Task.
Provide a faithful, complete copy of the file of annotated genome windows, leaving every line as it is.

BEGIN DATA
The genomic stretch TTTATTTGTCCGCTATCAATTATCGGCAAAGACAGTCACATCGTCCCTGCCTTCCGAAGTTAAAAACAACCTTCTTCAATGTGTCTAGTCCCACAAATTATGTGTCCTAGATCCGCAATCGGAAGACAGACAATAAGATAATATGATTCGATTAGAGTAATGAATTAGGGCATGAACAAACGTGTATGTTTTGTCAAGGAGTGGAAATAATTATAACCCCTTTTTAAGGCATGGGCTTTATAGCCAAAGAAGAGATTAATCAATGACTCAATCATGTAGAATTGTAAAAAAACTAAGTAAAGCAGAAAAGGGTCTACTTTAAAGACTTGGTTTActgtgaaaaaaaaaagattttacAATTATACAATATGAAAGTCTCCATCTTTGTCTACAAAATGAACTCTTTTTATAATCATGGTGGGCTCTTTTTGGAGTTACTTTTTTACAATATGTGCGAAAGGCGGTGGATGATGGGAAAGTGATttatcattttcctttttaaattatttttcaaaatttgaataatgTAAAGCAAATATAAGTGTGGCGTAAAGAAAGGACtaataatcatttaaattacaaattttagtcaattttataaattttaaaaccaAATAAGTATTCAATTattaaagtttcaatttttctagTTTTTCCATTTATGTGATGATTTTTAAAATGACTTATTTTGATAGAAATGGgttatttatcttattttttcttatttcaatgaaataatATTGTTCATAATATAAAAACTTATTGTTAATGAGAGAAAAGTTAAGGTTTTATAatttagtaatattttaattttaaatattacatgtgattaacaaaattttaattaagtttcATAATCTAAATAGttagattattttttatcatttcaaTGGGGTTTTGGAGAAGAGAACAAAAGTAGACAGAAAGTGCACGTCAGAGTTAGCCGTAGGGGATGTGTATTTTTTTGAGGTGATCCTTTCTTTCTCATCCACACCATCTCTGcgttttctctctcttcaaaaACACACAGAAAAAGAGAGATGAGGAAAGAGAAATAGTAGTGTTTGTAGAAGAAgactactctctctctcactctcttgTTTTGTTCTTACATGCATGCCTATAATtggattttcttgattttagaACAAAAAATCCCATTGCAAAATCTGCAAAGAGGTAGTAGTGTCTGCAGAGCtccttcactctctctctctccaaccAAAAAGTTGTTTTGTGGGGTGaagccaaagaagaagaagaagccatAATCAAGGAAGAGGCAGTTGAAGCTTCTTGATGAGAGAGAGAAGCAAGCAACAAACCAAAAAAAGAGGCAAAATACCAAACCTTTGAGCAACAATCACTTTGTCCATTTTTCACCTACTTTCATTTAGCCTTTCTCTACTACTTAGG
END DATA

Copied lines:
The genomic stretch TTTATTTGTCCGCTATCAATTATCGGCAAAGACAGTCACATCGTCCCTGCCTTCCGAAGTTAAAAACAACCTTCTTCAATGTGTCTAGTCCCACAAATTATGTGTCCTAGATCCGCAATCGGAAGACAGACAATAAGATAATATGATTCGATTAGAGTAATGAATTAGGGCATGAACAAACGTGTATGTTTTGTCAAGGAGTGGAAATAATTATAACCCCTTTTTAAGGCATGGGCTTTATAGCCAAAGAAGAGATTAATCAATGACTCAATCATGTAGAATTGTAAAAAAACTAAGTAAAGCAGAAAAGGGTCTACTTTAAAGACTTGGTTTActgtgaaaaaaaaaagattttacAATTATACAATATGAAAGTCTCCATCTTTGTCTACAAAATGAACTCTTTTTATAATCATGGTGGGCTCTTTTTGGAGTTACTTTTTTACAATATGTGCGAAAGGCGGTGGATGATGGGAAAGTGATttatcattttcctttttaaattatttttcaaaatttgaataatgTAAAGCAAATATAAGTGTGGCGTAAAGAAAGGACtaataatcatttaaattacaaattttagtcaattttataaattttaaaaccaAATAAGTATTCAATTattaaagtttcaatttttctagTTTTTCCATTTATGTGATGATTTTTAAAATGACTTATTTTGATAGAAATGGgttatttatcttattttttcttatttcaatgaaataatATTGTTCATAATATAAAAACTTATTGTTAATGAGAGAAAAGTTAAGGTTTTATAatttagtaatattttaattttaaatattacatgtgattaacaaaattttaattaagtttcATAATCTAAATAGttagattattttttatcatttcaaTGGGGTTTTGGAGAAGAGAACAAAAGTAGACAGAAAGTGCACGTCAGAGTTAGCCGTAGGGGATGTGTATTTTTTTGAGGTGATCCTTTCTTTCTCATCCACACCATCTCTGcgttttctctctcttcaaaaACACACAGAAAAAGAGAGATGAGGAAAGAGAAATAGTAGTGTTTGTAGAAGAAgactactctctctctcactctcttgTTTTGTTCTTACATGCATGCCTATAATtggattttcttgattttagaACAAAAAATCCCATTGCAAAATCTGCAAAGAGGTAGTAGTGTCTGCAGAGCtccttcactctctctctctccaaccAAAAAGTTGTTTTGTGGGGTGaagccaaagaagaagaagaagccatAATCAAGGAAGAGGCAGTTGAAGCTTCTTGATGAGAGAGAGAAGCAAGCAACAAACCAAAAAAAGAGGCAAAATACCAAACCTTTGAGCAACAATCACTTTGTCCATTTTTCACCTACTTTCATTTAGCCTTTCTCTACTACTTAGG